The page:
Did New York City Forget How to Teach Children to Read?

Caitlin Moscatello

At a meeting with parents in May, Elizabeth Phillips, a longtime principal at P.S. 321, a highly sought-after elementary school in Park Slope, didn’t mince words about the new reading curricula being implemented across the city this fall by Mayor Eric Adams’s administration. Not only did she refer to the trio of options selected by Schools Chancellor David Banks and the mayor’s Cabinet as “three bad choices,” she also shared her plans to resist. “We are definitely pushing back against it,” she said, “and many principals in the district are. And our superintendent understands that we are not going to do it with fidelity, that we are going to keep doing what has worked for us.”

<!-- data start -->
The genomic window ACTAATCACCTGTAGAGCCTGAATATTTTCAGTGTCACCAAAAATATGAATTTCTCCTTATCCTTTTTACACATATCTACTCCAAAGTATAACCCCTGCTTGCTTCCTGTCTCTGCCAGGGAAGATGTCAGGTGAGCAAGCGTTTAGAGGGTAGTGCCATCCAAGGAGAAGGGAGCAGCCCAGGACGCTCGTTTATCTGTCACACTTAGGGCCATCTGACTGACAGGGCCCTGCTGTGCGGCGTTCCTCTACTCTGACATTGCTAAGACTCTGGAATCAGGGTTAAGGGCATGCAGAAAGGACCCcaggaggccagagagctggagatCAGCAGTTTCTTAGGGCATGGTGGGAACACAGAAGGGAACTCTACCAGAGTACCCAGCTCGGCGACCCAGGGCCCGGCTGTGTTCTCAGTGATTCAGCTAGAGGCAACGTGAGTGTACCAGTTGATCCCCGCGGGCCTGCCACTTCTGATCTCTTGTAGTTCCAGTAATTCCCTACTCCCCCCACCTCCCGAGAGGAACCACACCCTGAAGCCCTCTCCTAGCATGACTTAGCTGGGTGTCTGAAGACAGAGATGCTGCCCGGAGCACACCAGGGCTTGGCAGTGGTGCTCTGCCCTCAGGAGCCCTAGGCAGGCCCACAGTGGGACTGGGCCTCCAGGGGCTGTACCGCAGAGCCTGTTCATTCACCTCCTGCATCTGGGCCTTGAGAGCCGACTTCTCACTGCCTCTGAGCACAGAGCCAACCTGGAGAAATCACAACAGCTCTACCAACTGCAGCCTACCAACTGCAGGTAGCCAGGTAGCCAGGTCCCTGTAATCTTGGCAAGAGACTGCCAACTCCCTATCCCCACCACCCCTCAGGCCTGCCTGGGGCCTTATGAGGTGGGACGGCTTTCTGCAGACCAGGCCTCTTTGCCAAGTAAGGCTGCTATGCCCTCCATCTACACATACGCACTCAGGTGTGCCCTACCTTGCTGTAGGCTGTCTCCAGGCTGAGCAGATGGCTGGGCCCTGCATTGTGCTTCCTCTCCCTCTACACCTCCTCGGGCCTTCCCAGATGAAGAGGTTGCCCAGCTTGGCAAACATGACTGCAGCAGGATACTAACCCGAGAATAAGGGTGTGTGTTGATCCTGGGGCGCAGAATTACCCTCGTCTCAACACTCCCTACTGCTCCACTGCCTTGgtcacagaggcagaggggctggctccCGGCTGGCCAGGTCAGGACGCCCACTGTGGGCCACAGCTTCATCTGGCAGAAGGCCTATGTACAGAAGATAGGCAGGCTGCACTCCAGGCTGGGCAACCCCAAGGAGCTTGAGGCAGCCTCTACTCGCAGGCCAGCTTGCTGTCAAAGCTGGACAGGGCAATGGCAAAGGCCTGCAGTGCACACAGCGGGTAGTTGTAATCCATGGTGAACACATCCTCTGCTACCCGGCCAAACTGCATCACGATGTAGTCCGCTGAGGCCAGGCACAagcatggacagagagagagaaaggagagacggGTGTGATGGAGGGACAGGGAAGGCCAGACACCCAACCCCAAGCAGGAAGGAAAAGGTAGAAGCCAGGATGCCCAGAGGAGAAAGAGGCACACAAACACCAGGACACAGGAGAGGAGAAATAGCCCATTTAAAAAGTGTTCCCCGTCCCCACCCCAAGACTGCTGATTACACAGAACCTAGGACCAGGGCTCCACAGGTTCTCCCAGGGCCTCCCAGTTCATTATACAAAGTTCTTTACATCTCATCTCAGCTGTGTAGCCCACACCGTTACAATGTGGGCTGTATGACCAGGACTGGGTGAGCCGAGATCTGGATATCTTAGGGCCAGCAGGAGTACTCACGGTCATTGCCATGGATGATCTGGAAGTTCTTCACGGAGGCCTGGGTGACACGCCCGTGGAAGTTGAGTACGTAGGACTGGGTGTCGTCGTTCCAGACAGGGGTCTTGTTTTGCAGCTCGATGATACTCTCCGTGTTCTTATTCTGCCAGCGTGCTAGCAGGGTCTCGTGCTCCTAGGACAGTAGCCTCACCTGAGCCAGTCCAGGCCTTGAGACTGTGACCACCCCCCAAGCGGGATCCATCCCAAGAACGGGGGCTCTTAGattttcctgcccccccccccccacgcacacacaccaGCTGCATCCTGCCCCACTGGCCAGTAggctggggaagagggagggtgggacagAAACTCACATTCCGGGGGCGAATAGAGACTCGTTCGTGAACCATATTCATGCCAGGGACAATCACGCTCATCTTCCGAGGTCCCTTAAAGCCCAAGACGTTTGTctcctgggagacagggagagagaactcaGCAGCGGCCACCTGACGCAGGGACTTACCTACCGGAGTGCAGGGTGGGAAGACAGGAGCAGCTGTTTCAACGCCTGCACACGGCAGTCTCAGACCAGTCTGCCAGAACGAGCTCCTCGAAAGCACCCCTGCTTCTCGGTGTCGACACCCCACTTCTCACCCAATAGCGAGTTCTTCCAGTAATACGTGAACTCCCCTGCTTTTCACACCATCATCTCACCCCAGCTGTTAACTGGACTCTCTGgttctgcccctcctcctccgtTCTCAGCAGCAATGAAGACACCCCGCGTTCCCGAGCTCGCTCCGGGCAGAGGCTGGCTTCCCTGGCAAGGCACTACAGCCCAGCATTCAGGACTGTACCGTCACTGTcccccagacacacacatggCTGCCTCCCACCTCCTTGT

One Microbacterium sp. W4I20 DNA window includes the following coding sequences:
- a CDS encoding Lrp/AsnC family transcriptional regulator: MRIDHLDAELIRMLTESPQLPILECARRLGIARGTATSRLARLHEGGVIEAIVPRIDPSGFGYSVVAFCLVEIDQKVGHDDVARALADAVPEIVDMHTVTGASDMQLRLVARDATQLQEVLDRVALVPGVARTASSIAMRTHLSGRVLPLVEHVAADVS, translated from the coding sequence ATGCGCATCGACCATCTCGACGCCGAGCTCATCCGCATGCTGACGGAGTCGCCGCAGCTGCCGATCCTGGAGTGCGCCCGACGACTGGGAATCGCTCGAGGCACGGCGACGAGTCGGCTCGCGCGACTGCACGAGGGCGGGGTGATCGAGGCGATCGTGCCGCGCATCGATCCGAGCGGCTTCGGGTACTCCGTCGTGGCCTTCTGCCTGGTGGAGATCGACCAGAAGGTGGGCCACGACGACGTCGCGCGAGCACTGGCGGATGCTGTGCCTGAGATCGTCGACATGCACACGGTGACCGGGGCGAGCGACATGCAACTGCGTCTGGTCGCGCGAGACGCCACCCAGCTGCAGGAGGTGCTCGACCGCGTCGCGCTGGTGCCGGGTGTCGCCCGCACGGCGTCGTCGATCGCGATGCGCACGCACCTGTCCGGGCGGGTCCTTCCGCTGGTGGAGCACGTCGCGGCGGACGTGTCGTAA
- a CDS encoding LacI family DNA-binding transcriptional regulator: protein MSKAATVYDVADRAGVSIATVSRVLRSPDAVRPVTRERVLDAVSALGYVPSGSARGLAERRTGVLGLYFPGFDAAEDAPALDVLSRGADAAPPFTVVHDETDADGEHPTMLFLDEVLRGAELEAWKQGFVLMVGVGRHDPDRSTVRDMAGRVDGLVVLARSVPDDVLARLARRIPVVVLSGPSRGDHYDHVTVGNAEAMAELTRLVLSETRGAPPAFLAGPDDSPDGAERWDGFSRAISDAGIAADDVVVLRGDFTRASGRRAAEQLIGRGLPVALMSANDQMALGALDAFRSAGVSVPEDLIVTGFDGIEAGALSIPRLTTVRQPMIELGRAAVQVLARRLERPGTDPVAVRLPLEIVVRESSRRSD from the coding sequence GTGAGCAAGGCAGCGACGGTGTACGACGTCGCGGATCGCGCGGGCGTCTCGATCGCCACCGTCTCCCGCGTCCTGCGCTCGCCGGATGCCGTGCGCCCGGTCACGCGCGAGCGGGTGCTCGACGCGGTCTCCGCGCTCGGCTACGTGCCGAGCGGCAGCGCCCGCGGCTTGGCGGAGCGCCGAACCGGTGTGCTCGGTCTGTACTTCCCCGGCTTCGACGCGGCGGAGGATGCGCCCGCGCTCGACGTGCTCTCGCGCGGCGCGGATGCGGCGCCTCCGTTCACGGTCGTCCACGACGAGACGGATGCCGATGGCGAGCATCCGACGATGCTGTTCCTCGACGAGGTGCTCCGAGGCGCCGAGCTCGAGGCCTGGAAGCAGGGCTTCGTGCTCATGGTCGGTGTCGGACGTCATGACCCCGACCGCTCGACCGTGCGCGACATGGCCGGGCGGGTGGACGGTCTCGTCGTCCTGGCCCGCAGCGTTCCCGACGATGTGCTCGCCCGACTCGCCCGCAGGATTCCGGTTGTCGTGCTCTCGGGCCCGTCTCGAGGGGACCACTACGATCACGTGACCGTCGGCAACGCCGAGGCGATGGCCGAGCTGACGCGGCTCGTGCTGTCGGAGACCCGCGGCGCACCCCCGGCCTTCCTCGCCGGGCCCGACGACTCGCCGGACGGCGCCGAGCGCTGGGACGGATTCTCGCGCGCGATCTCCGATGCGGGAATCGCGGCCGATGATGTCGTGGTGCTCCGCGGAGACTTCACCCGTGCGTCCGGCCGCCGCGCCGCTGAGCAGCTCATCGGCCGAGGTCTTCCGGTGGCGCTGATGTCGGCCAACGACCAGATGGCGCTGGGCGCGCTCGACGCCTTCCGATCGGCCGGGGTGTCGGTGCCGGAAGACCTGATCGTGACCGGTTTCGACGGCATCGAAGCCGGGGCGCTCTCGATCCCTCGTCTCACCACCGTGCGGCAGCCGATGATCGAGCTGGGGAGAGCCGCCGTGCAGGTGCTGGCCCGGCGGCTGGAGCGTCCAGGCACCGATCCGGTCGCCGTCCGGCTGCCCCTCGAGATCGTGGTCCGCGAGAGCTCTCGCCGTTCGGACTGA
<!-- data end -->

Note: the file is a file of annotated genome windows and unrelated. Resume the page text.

Phillips (who did not respond to interview requests; the spring meeting was recorded) is a devotee of “balanced literacy,” an approach to teaching kids to read that had been the prevailing ethos in New York City schools for roughly two decades — until it came crashing down last year when heightened scrutiny caused the method’s once-revered leader, Lucy Calkins, to concede that it was fundamentally flawed. Specifically, critics said kids were falling behind because they didn’t know how to sound out words. Instead of phonics, Calkins’s program pushed a cuing method that instructed students to look at the first letter of a word, then to a picture on the page, and consider the context and piece it all together. But this technique relied on students having enough background knowledge to make the proper inferences as well as the ability to process language without difficulty. As a result, many kids weren’t actually reading. They simply became really good at guessing.

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